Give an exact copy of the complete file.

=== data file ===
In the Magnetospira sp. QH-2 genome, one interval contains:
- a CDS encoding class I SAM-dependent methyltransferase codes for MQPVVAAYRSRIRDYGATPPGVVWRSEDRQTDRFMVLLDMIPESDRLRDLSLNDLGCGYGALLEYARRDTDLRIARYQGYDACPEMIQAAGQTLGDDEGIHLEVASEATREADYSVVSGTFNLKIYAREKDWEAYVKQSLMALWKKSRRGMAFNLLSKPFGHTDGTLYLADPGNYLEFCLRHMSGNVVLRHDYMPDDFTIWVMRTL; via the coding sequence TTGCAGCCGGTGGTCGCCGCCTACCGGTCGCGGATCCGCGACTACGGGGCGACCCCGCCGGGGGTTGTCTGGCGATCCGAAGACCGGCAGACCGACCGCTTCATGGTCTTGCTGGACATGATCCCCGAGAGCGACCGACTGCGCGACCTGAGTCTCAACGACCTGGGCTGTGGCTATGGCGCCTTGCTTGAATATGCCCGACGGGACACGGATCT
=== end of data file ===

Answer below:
In the Magnetospira sp. QH-2 genome, one interval contains:
- a CDS encoding class I SAM-dependent methyltransferase codes for MQPVVAAYRSRIRDYGATPPGVVWRSEDRQTDRFMVLLDMIPESDRLRDLSLNDLGCGYGALLEYARRDTDLRIARYQGYDACPEMIQAAGQTLGDDEGIHLEVASEATREADYSVVSGTFNLKIYAREKDWEAYVKQSLMALWKKSRRGMAFNLLSKPFGHTDGTLYLADPGNYLEFCLRHMSGNVVLRHDYMPDDFTIWVMRTL; via the coding sequence TTGCAGCCGGTGGTCGCCGCCTACCGGTCGCGGATCCGCGACTACGGGGCGACCCCGCCGGGGGTTGTCTGGCGATCCGAAGACCGGCAGACCGACCGCTTCATGGTCTTGCTGGACATGATCCCCGAGAGCGACCGACTGCGCGACCTGAGTCTCAACGACCTGGGCTGTGGCTATGGCGCCTTGCTTGAATATGCCCGACGGGACACGGATCT